That seems to many people a decisive argument for the US to keep the threat of nuclear escalation firmly on the table.

But it is not that simple.

America's threat of nuclear escalation only works to deter an adversary if the adversary believes that Washington's threat is serious, not a bluff. And the problem is that the threat is not credible against any adversary - like China today and perhaps North Korea in future - that has nuclear weapons of its own that can target the US.

In a conflict over the Senkaku/Diaoyu islands, for example, the US could not credibly threaten to use nuclear weapons against Chinese conventional forces, because China could so easily and credibly threaten to retaliate by launching a nuclear strike against the US.

Back in the Cold War, US threats to use nuclear weapons first were credible despite the risk of Soviet nuclear retaliation because the stakes were so high. Everyone believed that the US would be willing to risk a nuclear attack on itself to keep the Soviets out of West Berlin.

The reality is that while it might make perfect sense in the light of new strategic realities, and perhaps even help to move the world towards nuclear disarmament, a "no first use" declaration would weaken America's standing in Asia by amplifying the message that it no longer has the will to stand up to China.

But no one believes America today would accept the same risks to defend Japan's claims to the Senkakus, or even over Taiwan.

So any US threat of nuclear escalation would be trumped by China's counter-threat of nuclear retaliation.

Mr Obama probably understands this, which helps explain why he wants to think again about making an NFU declaration. And this time, he will be harder to dissuade.

His tough years in office dealing with issues like Libya and Syria have made him sceptical about the received wisdom of America's formidable foreign-policy establishment, and he is less likely to listen to their arguments now than he was back in 2010.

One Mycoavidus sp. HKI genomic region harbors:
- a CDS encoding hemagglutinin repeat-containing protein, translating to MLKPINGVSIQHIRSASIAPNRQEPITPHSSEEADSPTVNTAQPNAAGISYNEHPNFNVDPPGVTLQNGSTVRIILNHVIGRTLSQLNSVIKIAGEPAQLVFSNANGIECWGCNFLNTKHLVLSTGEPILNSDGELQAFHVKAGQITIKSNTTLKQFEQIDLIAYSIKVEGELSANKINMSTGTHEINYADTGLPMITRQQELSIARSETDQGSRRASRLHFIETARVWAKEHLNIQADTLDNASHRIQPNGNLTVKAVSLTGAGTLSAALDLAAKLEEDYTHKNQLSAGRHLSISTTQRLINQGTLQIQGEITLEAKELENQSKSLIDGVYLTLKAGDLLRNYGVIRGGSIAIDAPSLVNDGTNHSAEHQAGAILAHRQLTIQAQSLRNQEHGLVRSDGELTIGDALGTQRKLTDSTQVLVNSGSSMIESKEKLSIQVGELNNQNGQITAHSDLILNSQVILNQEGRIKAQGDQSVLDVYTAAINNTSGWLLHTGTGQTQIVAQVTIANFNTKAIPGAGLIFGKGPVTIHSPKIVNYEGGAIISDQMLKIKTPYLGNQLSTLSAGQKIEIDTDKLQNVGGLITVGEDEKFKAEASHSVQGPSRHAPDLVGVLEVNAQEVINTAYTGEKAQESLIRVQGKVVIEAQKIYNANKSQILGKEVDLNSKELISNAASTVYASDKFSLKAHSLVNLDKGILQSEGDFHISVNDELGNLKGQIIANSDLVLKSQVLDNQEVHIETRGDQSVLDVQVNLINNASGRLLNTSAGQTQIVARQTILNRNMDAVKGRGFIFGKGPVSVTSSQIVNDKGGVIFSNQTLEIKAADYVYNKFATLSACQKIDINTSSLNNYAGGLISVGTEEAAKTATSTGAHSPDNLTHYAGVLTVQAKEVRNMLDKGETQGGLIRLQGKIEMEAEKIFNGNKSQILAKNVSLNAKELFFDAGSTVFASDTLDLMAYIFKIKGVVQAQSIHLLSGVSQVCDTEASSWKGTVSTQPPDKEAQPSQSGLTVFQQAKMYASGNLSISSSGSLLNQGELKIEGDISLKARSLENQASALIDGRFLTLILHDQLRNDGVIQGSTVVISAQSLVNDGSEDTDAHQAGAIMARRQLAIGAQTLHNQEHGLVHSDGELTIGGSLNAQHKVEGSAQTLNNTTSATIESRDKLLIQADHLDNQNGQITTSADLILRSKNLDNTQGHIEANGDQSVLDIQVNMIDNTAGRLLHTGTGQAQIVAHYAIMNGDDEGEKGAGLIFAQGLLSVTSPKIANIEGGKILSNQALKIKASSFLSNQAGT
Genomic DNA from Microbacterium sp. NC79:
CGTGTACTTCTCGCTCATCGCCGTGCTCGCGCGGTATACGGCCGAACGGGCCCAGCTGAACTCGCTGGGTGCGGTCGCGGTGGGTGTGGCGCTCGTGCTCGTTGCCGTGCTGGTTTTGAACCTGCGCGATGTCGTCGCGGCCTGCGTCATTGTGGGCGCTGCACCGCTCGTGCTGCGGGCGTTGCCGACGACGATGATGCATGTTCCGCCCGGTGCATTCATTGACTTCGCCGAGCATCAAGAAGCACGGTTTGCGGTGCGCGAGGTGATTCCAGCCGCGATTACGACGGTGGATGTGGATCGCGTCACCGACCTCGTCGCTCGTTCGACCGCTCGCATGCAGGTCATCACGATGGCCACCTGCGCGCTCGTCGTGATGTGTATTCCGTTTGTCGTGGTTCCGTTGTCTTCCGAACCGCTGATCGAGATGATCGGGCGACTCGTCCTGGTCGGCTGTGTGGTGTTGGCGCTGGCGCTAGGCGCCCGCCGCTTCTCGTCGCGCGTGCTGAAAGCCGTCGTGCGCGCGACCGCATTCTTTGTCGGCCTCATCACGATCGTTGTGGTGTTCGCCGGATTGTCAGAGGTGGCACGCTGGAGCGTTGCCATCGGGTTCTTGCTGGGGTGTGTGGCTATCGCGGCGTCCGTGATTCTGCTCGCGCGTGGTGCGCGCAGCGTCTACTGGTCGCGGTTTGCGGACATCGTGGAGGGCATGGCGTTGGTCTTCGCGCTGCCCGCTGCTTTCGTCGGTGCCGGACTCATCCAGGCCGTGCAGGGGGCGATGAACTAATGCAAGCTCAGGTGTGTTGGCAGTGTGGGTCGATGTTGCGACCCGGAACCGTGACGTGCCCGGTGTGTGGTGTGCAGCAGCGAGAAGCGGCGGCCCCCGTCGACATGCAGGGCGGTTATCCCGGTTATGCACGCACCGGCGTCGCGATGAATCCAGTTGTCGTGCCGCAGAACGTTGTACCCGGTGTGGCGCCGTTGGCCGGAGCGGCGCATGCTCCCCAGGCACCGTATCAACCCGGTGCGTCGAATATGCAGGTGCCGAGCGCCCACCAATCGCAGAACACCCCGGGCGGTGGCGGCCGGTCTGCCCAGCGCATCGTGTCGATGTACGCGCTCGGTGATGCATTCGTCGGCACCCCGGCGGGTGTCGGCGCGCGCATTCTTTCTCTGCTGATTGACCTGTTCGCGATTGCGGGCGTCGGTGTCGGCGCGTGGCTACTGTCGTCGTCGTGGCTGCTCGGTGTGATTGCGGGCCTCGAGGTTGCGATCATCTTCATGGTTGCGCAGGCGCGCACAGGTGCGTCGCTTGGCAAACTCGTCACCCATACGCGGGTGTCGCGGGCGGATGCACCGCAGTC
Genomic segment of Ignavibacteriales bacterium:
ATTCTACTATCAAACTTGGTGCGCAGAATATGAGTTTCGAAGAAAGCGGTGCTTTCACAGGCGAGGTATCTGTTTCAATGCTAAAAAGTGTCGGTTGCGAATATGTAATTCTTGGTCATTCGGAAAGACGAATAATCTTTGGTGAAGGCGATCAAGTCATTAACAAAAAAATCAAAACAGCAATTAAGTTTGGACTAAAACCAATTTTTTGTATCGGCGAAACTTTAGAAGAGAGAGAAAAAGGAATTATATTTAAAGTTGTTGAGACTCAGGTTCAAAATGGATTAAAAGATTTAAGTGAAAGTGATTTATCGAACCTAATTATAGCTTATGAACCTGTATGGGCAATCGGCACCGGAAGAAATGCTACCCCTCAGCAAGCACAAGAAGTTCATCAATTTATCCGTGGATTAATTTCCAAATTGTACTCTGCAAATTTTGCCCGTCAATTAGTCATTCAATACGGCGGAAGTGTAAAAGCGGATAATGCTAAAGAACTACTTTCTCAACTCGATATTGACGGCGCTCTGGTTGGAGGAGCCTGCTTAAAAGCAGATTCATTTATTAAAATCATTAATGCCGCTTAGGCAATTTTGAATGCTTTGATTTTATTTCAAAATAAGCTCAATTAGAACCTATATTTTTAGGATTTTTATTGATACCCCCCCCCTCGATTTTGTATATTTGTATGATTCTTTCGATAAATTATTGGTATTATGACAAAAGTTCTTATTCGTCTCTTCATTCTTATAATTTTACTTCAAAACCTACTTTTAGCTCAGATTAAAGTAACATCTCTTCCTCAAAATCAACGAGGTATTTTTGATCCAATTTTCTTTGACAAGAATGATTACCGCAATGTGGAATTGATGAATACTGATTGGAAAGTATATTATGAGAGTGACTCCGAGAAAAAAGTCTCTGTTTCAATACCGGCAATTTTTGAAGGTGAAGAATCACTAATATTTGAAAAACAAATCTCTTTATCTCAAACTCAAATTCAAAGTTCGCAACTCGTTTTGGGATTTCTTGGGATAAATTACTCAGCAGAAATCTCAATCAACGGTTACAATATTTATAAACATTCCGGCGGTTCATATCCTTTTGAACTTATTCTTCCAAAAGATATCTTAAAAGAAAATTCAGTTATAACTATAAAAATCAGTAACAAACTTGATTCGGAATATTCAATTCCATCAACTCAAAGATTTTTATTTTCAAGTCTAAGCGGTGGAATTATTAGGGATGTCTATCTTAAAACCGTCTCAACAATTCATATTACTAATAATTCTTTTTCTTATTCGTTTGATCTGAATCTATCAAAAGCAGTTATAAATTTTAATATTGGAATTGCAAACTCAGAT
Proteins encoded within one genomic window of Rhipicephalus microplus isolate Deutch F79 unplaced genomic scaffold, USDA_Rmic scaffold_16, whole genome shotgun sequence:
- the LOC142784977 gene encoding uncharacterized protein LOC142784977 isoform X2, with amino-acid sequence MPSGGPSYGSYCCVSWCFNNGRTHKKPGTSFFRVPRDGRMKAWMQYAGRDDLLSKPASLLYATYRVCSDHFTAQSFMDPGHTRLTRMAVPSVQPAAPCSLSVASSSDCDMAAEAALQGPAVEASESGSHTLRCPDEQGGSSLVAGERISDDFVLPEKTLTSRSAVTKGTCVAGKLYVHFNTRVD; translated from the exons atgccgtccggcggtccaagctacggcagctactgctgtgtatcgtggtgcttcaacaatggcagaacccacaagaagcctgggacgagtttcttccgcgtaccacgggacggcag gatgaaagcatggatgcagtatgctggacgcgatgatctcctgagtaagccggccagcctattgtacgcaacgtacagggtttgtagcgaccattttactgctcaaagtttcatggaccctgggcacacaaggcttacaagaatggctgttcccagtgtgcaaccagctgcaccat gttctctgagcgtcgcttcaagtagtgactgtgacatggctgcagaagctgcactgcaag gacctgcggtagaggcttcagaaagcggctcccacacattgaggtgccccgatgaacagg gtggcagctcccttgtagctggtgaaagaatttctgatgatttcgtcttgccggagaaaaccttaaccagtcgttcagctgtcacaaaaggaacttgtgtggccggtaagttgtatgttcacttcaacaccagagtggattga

But that does not mean the experts who talked him out of NFU back then were wrong about the impact on US allies. A declaration that the US would no longer threaten to use its nuclear weapons to defend them against a conventional attack would erode their confidence because it would implicitly acknowledge that the threat was not credible.

Combined with the knowledge that the US could no longer easily win a conventional war against an adversary like China, this would be a big blow to America's standing as the leading strategic power in Asia and the guarantor of its allies' security.

The reality is that while it might make perfect sense in the light of new strategic realities, and perhaps even help to move the world towards nuclear disarmament, an NFU declaration would weaken America's standing in Asia by amplifying the message that it no longer has the will to stand up to China.

That message is of course already being heard loud and clear this year from the US presidential campaign trail, and not just from Republican candidate Donald Trump.

Democratic candidate Hillary Clinton's categorical repudiation of the Trans-Pacific Partnership shows how strongly the political wind is blowing in America against the old orthodoxies of free trade and strong alliances that have guided US foreign policy for generations. No one should assume that Mrs Clinton, if she wins the White House, would reverse an NFU declaration made by Mr Obama over the next few months.

She would be too worried about what that might mean for her chances of re-election for a second term in 2020.

Hugh White is professor of strategic studies at the Australian National University in Canberra.

A version of this article appeared in the print edition of The Straits Times on August 23, 2016, with the headline ''No first use' nuclear pledge bad for US standing in Asia'. Print Edition | Subscribe